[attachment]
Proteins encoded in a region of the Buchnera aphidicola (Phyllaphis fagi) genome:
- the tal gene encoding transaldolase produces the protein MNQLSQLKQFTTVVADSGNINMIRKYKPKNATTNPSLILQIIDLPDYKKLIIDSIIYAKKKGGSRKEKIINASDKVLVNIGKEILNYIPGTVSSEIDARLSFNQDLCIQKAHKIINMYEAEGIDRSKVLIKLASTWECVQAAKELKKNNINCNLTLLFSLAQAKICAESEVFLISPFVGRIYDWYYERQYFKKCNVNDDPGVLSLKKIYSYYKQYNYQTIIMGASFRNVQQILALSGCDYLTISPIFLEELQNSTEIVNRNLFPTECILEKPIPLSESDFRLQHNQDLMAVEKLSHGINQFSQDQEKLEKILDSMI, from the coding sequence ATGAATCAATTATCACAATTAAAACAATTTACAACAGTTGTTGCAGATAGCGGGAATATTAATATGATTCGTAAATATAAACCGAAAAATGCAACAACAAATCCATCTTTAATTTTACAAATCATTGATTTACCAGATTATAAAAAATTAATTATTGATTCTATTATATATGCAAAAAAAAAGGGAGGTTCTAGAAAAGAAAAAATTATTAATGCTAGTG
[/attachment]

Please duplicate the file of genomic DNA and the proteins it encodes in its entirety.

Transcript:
Proteins encoded in a region of the Buchnera aphidicola (Phyllaphis fagi) genome:
- the tal gene encoding transaldolase produces the protein MNQLSQLKQFTTVVADSGNINMIRKYKPKNATTNPSLILQIIDLPDYKKLIIDSIIYAKKKGGSRKEKIINASDKVLVNIGKEILNYIPGTVSSEIDARLSFNQDLCIQKAHKIINMYEAEGIDRSKVLIKLASTWECVQAAKELKKNNINCNLTLLFSLAQAKICAESEVFLISPFVGRIYDWYYERQYFKKCNVNDDPGVLSLKKIYSYYKQYNYQTIIMGASFRNVQQILALSGCDYLTISPIFLEELQNSTEIVNRNLFPTECILEKPIPLSESDFRLQHNQDLMAVEKLSHGINQFSQDQEKLEKILDSMI, from the coding sequence ATGAATCAATTATCACAATTAAAACAATTTACAACAGTTGTTGCAGATAGCGGGAATATTAATATGATTCGTAAATATAAACCGAAAAATGCAACAACAAATCCATCTTTAATTTTACAAATCATTGATTTACCAGATTATAAAAAATTAATTATTGATTCTATTATATATGCAAAAAAAAAGGGAGGTTCTAGAAAAGAAAAAATTATTAATGCTAGTG